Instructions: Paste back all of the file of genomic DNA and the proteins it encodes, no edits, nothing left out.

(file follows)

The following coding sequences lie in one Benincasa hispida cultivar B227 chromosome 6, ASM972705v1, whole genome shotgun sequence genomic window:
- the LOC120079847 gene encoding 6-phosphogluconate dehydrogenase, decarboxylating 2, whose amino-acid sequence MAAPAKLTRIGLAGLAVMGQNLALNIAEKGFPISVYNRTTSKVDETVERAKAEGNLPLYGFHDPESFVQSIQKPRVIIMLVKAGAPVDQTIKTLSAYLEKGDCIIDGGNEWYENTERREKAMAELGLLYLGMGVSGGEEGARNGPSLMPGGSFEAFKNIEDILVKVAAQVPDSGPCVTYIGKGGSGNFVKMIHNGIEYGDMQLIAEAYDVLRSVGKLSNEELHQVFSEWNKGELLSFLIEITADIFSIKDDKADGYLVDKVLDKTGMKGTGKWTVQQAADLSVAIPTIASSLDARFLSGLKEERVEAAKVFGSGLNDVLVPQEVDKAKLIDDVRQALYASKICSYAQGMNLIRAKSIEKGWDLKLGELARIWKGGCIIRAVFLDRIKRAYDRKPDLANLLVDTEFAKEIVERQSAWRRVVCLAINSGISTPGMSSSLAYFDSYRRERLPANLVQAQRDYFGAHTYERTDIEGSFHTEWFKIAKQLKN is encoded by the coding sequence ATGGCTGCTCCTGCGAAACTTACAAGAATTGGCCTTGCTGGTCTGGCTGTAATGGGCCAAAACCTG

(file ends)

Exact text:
The following coding sequences lie in one Benincasa hispida cultivar B227 chromosome 6, ASM972705v1, whole genome shotgun sequence genomic window:
- the LOC120079847 gene encoding 6-phosphogluconate dehydrogenase, decarboxylating 2, whose amino-acid sequence MAAPAKLTRIGLAGLAVMGQNLALNIAEKGFPISVYNRTTSKVDETVERAKAEGNLPLYGFHDPESFVQSIQKPRVIIMLVKAGAPVDQTIKTLSAYLEKGDCIIDGGNEWYENTERREKAMAELGLLYLGMGVSGGEEGARNGPSLMPGGSFEAFKNIEDILVKVAAQVPDSGPCVTYIGKGGSGNFVKMIHNGIEYGDMQLIAEAYDVLRSVGKLSNEELHQVFSEWNKGELLSFLIEITADIFSIKDDKADGYLVDKVLDKTGMKGTGKWTVQQAADLSVAIPTIASSLDARFLSGLKEERVEAAKVFGSGLNDVLVPQEVDKAKLIDDVRQALYASKICSYAQGMNLIRAKSIEKGWDLKLGELARIWKGGCIIRAVFLDRIKRAYDRKPDLANLLVDTEFAKEIVERQSAWRRVVCLAINSGISTPGMSSSLAYFDSYRRERLPANLVQAQRDYFGAHTYERTDIEGSFHTEWFKIAKQLKN is encoded by the coding sequence ATGGCTGCTCCTGCGAAACTTACAAGAATTGGCCTTGCTGGTCTGGCTGTAATGGGCCAAAACCTG